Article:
Redskins

David Elfin On Sports: Life Is Back To Normal For Redskins

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Redskins head coach Mike Shanahan looks on during training camp at Redskins Park. Credit: Mitchell Layton/Getty Images

Redskins head coach Mike Shanahan looks on during training camp at Redskins Park. Credit: Mitchell Layton/Getty Images

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One early August practice does not a season make. Far from it. But give Mike Shanahan credit.

While Andy Reid, coach of the defending NFC East champion Philadelphia Eagles, declined to change Thursday’s schedule so that such high-profile free agents as cornerback Nnamdi Asomugha and defensive lineman Cullen Jenkins could practice for the first time with their new teammates, Shanahan flipped Washington’s full practice from the morning to the afternoon so that the Redskins, last in the division the last three years, could work as a full team for the first time since last New Year’s Eve.

The session marked the return to Ashburn of Redskins stalwarts Santana Moss, Rocky McIntosh, Kedric Golston, Reed Doughty, Horatio Blades and Byron Westbrook along with Jammal Brown, Phillip Buchanon and Rex Grossman. Thursday’s practice was also the first for Washington newcomers Stephen Bowen, Chris Chester, Barry Cofield, Tim Hightower, Sav Rocca, Donte Stallworth and Josh Wilson.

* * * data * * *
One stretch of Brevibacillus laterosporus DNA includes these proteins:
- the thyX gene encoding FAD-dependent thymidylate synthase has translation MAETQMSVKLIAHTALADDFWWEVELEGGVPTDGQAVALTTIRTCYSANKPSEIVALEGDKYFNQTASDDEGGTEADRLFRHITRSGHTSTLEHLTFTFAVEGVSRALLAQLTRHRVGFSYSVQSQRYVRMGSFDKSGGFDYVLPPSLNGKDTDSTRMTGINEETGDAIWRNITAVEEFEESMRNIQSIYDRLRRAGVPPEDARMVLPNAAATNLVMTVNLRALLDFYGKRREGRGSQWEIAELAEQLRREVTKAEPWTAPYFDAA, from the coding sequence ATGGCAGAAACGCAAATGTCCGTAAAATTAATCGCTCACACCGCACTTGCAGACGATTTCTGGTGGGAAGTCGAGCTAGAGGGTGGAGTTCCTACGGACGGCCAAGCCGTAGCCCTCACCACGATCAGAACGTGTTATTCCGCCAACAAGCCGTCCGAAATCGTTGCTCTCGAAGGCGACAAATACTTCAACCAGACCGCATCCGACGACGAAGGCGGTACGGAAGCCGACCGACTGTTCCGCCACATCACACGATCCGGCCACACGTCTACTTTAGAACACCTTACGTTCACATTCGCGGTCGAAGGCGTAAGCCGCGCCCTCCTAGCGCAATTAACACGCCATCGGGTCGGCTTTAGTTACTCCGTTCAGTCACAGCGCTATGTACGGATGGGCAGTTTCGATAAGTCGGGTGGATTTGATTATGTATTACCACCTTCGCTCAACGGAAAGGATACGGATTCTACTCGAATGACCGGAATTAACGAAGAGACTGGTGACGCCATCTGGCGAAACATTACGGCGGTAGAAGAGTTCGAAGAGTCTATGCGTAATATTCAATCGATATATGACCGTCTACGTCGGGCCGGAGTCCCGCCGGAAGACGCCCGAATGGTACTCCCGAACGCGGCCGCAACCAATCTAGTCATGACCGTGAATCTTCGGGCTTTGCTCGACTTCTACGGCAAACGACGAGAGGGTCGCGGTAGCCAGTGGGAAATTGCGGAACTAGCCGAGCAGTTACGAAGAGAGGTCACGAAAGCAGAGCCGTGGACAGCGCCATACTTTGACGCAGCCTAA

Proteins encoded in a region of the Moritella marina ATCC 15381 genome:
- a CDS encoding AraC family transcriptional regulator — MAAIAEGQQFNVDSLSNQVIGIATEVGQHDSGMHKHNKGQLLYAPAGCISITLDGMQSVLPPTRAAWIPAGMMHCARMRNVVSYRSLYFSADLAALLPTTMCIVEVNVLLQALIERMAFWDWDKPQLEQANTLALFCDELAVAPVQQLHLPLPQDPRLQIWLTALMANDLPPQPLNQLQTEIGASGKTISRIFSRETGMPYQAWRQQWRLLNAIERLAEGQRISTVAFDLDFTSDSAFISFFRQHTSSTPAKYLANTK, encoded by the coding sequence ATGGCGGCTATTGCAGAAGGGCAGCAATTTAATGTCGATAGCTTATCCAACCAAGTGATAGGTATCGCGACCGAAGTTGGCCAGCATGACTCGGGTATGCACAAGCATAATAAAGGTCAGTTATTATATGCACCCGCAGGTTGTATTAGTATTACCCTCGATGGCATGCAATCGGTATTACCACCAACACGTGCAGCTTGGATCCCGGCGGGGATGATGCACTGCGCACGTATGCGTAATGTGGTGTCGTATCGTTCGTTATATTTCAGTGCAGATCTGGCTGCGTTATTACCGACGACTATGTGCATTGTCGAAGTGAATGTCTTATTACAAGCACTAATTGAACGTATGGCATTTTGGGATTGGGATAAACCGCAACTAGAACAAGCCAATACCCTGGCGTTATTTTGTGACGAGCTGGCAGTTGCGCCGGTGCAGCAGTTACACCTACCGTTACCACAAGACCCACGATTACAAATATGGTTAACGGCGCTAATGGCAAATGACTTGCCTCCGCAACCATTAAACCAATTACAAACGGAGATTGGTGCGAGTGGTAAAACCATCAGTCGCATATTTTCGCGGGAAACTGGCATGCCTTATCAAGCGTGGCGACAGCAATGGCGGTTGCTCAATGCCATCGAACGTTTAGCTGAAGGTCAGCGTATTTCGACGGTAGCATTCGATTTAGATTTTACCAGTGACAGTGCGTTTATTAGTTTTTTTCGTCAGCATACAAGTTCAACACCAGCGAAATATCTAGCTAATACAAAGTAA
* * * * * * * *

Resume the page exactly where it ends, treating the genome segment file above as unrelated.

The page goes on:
That’s close to a third of the players likely to start the season on the 53-man roster who were finally freed to do what they do best. And even that was delayed about half an hour until the announcement came just before 5PM that the collective bargaining agreement had finally been approved, nearly five months after the owners had locked out the players.

For the first time since that awful March day, life in the NFL was truly back to normal. Moss, McIntosh and Brown could re-assume their starting spots, Golston could begin trying to prevent Bowen from taking his and Cofield, Chester, Hightower (with holdover regular Ryan Torain sidelined with a broken hand) and Wilson could get their first indication of how they’ll fit into the lineup.

Of course, all of this should have happened during the spring minicamps and organized team activities which were casualties of the lockout. And it still would have been easier if the process of building chemistry had begun six days earlier with the start of training camp.

But with the preseason opener against the defending AFC champion Pittsburgh Steelers a week from tonight, Shanahan made the wise decision to give his revamped roster that extra practice to further the goal of turning the many into one.

When you join the long-hapless Detroit Lions and Buffalo Bills as the only teams to finish last three years running, every little extra bit of work might not help that much, but it sure can’t hurt.

David Elfin has covered sports since he was a junior at Bethesda-Chevy Chase High School in 1975. He is the Washington representative on the Pro Football Hall of Fame selection committee and is the former President of the Pro Football Writers of America. A pre-game regular on 106.7-The Fan during the 2010 Redskins season, he returned to the station as its blogger in March.

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